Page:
• AnoNYC

    Clinton St/Ave B or Essex St/Ave A.

  • Vooch

    the L Train Plan should offer explicit last mile solutions using Citibikes to Support L rider use of G & M subways

  • JudenChino

    Kills me for all of BdB’s love of Ferries that they don’t do more to address the last mile issue. FiDi isn’t so bad but 39th and West Side Highway and 35th and FDR, are not central locations. Proper balancing of CitiBikes could make these forms of conveyance significantly more attractive to a greater amount of people. Otherwise, WTF ru going to do at 39th and WSH? Walk 6 long avenues to Times Square? Take a x-town cab that moves slower than walking? The M42 is the slowest x-town bus in the City!

  • Vooch

    take matters Into your own Hands and buy 2 $50 beater bikes ; One for each side of the ferry trip

  • BBnet3000

    I’m not sure that the East River actually has to be navigable. The few ships that do need to go up there could presumably go around via the Harlem River. This would mean brief interruptions to Amtrak/1 train service due to opening the Spuytin Duyvil and Broadway Bridges but I suspect we are not talking about a lot of ships that must go through.

  • Vooch

    the question of bridge height on the East River comes up Every generation or so. The current clear height req’d to Hells Gate is just Plain silly.

    A very good argument can be made to reduce the height from WB bridge north to allow Tugs and oil Barges free passage, but not Battleships. East River is heavily trafficed by Oil Barges and similar vessels.

    2 Bridges ( pedestrian and cycling ) at Tugboat height would be Cheap to build. Figure One bridge Connecting Greenpoint to 34th street and One connecting Long Island City to 42nd would be compelling proposition. charge a $1 One way Bike toll If necessary to Pay for the bridges.

    Traffic volumes would Likely be similar to 59th street bridge. 7 months of >5,000 cyclists per Day and 5 Months of >2,500 cyclists per Day. Similar Numbers of ped volumes.

    Might get R/E interests in Greenpoint & LIC very excited about increase in Their property values

    The Logic of a ped & cycling bridge only is:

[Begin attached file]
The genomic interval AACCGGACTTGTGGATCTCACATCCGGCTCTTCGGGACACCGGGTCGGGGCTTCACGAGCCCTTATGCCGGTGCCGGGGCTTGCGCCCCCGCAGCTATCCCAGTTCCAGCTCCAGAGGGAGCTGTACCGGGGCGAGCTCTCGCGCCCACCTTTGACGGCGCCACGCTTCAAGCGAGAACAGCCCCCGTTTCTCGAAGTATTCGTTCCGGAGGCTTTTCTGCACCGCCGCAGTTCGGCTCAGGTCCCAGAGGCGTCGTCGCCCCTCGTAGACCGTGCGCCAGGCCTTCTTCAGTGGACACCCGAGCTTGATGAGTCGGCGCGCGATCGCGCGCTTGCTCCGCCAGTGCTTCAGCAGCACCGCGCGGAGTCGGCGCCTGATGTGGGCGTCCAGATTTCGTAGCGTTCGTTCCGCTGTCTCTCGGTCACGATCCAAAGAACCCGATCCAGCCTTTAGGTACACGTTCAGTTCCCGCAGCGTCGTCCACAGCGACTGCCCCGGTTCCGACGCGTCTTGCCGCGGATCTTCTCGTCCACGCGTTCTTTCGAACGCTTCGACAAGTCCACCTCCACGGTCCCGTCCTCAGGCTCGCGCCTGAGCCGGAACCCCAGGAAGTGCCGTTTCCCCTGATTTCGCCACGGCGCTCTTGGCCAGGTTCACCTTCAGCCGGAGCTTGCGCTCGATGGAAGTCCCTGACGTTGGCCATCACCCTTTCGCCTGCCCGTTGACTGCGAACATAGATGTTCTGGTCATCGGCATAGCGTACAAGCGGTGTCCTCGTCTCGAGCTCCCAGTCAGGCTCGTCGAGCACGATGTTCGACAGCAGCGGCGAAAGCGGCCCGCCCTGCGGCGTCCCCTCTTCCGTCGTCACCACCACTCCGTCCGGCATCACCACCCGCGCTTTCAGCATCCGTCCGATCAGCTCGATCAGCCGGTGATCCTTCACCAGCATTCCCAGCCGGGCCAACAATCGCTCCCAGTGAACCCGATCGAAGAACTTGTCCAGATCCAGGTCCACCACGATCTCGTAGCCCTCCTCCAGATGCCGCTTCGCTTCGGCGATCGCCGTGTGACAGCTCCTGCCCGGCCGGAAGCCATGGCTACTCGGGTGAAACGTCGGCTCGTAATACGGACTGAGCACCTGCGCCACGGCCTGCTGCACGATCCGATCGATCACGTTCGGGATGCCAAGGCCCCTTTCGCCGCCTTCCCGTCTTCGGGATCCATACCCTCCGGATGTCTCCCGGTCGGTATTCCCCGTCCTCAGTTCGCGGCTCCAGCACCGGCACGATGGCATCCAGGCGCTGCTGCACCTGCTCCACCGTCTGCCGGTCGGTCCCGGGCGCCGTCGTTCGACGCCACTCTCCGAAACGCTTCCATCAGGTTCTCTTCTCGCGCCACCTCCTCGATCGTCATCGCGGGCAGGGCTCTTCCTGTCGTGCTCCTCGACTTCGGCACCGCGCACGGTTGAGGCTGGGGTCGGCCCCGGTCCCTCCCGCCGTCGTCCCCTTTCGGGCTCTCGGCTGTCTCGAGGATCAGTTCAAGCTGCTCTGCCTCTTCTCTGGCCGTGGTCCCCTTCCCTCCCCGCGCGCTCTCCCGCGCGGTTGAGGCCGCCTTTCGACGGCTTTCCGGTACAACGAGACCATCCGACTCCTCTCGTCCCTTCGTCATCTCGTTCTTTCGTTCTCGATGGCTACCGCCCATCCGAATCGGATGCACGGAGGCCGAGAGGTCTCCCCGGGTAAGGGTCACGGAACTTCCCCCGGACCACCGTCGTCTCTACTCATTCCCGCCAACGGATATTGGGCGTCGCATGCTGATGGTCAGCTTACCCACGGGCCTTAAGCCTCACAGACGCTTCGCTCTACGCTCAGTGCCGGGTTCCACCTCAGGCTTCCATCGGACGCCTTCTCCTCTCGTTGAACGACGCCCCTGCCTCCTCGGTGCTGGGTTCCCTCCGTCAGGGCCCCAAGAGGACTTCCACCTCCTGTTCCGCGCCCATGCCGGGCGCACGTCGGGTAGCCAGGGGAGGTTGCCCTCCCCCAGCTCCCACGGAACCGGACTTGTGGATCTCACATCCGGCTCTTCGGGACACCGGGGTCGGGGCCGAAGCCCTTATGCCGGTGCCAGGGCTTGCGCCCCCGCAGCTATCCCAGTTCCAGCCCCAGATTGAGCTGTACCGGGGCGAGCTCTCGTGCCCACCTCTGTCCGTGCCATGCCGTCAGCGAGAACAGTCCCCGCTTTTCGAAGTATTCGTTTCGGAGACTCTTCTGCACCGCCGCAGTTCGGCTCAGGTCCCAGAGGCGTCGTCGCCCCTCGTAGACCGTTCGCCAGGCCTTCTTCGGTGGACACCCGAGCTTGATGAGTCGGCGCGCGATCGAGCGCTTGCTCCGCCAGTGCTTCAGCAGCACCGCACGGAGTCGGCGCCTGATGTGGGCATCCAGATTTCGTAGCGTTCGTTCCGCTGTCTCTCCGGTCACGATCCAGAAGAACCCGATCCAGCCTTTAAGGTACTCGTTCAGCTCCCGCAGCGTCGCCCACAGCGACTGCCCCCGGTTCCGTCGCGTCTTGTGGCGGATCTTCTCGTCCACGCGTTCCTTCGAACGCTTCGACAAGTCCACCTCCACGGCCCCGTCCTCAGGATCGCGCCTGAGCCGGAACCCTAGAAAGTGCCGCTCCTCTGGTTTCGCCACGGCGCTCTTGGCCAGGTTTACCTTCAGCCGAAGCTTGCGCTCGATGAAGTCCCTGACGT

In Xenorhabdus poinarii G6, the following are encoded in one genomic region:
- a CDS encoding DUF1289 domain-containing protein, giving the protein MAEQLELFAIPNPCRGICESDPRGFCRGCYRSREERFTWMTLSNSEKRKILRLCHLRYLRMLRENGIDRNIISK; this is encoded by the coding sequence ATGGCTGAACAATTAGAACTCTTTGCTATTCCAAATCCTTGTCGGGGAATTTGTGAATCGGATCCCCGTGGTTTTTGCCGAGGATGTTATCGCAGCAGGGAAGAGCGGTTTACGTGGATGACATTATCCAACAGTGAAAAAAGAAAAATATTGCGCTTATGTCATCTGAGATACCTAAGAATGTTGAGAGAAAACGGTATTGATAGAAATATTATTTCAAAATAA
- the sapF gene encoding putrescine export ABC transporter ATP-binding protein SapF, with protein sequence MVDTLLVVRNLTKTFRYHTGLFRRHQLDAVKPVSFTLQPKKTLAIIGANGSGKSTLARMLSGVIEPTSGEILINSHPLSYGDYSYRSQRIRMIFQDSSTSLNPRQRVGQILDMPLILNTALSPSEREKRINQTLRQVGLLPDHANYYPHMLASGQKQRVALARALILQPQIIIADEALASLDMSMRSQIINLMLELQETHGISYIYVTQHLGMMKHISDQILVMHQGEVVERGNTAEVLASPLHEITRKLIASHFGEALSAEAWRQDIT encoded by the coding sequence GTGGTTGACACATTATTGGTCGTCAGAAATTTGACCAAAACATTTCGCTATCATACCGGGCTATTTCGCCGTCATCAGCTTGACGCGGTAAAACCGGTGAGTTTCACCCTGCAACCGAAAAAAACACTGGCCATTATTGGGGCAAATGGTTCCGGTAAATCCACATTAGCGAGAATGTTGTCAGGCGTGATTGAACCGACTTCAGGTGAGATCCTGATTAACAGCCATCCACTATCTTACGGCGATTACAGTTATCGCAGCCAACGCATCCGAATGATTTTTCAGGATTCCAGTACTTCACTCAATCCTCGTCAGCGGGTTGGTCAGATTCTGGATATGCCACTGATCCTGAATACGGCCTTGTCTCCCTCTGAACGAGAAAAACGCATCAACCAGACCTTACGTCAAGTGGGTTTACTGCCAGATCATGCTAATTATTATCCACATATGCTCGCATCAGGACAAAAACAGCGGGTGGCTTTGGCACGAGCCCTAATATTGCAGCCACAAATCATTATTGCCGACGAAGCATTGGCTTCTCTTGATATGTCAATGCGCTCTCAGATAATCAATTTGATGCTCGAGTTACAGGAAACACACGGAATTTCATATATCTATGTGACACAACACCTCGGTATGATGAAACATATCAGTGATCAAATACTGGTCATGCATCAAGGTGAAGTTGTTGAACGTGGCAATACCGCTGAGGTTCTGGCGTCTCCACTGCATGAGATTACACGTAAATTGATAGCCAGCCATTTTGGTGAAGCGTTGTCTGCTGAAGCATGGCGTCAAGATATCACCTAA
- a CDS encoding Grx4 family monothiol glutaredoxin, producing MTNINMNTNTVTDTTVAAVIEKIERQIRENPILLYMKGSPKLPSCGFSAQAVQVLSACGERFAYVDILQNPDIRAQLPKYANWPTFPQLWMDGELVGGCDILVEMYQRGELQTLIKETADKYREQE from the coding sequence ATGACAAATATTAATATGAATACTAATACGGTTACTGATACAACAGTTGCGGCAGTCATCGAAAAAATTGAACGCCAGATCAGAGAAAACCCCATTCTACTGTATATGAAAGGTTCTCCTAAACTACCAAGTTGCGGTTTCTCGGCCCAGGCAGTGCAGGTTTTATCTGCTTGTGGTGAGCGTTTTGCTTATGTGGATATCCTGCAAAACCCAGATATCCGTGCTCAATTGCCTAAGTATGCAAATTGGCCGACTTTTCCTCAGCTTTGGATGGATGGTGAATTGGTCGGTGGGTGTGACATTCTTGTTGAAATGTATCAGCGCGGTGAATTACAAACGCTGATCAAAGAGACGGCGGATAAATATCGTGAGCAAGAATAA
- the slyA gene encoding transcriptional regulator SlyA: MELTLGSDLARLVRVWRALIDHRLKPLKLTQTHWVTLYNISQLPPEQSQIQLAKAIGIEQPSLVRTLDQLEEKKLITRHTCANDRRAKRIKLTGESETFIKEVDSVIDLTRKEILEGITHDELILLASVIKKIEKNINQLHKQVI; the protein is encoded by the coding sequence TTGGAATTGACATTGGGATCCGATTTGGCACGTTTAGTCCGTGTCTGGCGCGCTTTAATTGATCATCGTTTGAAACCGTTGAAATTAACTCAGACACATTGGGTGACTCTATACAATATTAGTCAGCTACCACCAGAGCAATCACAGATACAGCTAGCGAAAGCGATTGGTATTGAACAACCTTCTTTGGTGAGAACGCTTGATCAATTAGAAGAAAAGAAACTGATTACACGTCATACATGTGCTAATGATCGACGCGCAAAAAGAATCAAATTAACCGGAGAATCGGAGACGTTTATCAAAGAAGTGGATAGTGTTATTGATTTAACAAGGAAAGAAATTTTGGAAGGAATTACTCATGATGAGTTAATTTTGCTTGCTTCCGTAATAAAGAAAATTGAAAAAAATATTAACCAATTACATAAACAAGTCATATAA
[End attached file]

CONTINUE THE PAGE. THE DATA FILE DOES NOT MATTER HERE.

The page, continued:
1) live loads are trivial compared to motor traffic, so bridge structure can be reduced by orders of magnitude Which equals massive cost savings

    2) Neighborhood texture and fabric remained because Bridges with motor vehicles require massive on/off Ramps blighting acres of valuable R/E. Peds and bikes need tiny ramps easily integrated at a Jane Jacobs scale.

  • MRKing

    combine the RPA’s plan with this.

  • WoodyinNYC

    You got me interested. But watch out for the tourist cruises around Manhattan. I’d want them to fit under all bridges.

  • Vooch

    the RI bridge is 40′

    so 75′ clear should cover the Circle Line 🙂

  • Those aren’t bridges, they’re street routes to bridges, that are all below 14th street, which is where the L runs. My issue with closing 14th Street for this reason (I don’t drive, so it’s not a personal issue) is that it doesn’t actually tackle the logistics of the problems you’d face with replacing subway service with buses. We’re saying that buses will pick people up from along the L train corridor in Brooklyn, then head south a half mile to the Williamsburg Bridge entrance, then cross the river, come up through the Lower East Side and the East Village, and somehow a traffic free 14th St will make up for all of that. It won’t, by a long shot. The traffic on the bridge and the LES will be detrimental to the commute times, unless traffic is controlled along the entire bus route. You can swap out a subway for buses and call it even.

  • AnoNYC

    The bridge would also be converted to prioritize buses, as would connecting streets.